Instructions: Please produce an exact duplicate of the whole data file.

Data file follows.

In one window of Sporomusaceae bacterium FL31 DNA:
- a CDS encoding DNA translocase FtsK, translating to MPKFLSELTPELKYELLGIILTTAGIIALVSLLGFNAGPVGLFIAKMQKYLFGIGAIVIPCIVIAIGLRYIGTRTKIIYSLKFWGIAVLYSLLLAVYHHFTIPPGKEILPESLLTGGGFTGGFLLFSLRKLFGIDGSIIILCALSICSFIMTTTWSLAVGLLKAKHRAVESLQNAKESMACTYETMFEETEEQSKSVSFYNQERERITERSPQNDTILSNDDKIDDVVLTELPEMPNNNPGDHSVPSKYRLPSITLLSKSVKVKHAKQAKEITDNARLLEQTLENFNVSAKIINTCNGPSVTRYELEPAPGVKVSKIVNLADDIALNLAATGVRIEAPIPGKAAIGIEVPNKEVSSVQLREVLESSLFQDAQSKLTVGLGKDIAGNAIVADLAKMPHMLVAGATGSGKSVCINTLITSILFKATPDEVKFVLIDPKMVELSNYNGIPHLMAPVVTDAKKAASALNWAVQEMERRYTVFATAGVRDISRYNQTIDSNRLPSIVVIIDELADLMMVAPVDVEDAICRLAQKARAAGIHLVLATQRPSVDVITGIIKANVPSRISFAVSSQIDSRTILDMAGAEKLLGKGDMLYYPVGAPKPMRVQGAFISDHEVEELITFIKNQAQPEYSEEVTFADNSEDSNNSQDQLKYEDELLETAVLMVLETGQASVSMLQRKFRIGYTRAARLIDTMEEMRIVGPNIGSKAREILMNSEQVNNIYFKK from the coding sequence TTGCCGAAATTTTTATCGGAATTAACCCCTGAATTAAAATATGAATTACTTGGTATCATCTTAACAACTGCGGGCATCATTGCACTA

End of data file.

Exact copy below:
In one window of Sporomusaceae bacterium FL31 DNA:
- a CDS encoding DNA translocase FtsK, translating to MPKFLSELTPELKYELLGIILTTAGIIALVSLLGFNAGPVGLFIAKMQKYLFGIGAIVIPCIVIAIGLRYIGTRTKIIYSLKFWGIAVLYSLLLAVYHHFTIPPGKEILPESLLTGGGFTGGFLLFSLRKLFGIDGSIIILCALSICSFIMTTTWSLAVGLLKAKHRAVESLQNAKESMACTYETMFEETEEQSKSVSFYNQERERITERSPQNDTILSNDDKIDDVVLTELPEMPNNNPGDHSVPSKYRLPSITLLSKSVKVKHAKQAKEITDNARLLEQTLENFNVSAKIINTCNGPSVTRYELEPAPGVKVSKIVNLADDIALNLAATGVRIEAPIPGKAAIGIEVPNKEVSSVQLREVLESSLFQDAQSKLTVGLGKDIAGNAIVADLAKMPHMLVAGATGSGKSVCINTLITSILFKATPDEVKFVLIDPKMVELSNYNGIPHLMAPVVTDAKKAASALNWAVQEMERRYTVFATAGVRDISRYNQTIDSNRLPSIVVIIDELADLMMVAPVDVEDAICRLAQKARAAGIHLVLATQRPSVDVITGIIKANVPSRISFAVSSQIDSRTILDMAGAEKLLGKGDMLYYPVGAPKPMRVQGAFISDHEVEELITFIKNQAQPEYSEEVTFADNSEDSNNSQDQLKYEDELLETAVLMVLETGQASVSMLQRKFRIGYTRAARLIDTMEEMRIVGPNIGSKAREILMNSEQVNNIYFKK from the coding sequence TTGCCGAAATTTTTATCGGAATTAACCCCTGAATTAAAATATGAATTACTTGGTATCATCTTAACAACTGCGGGCATCATTGCACTA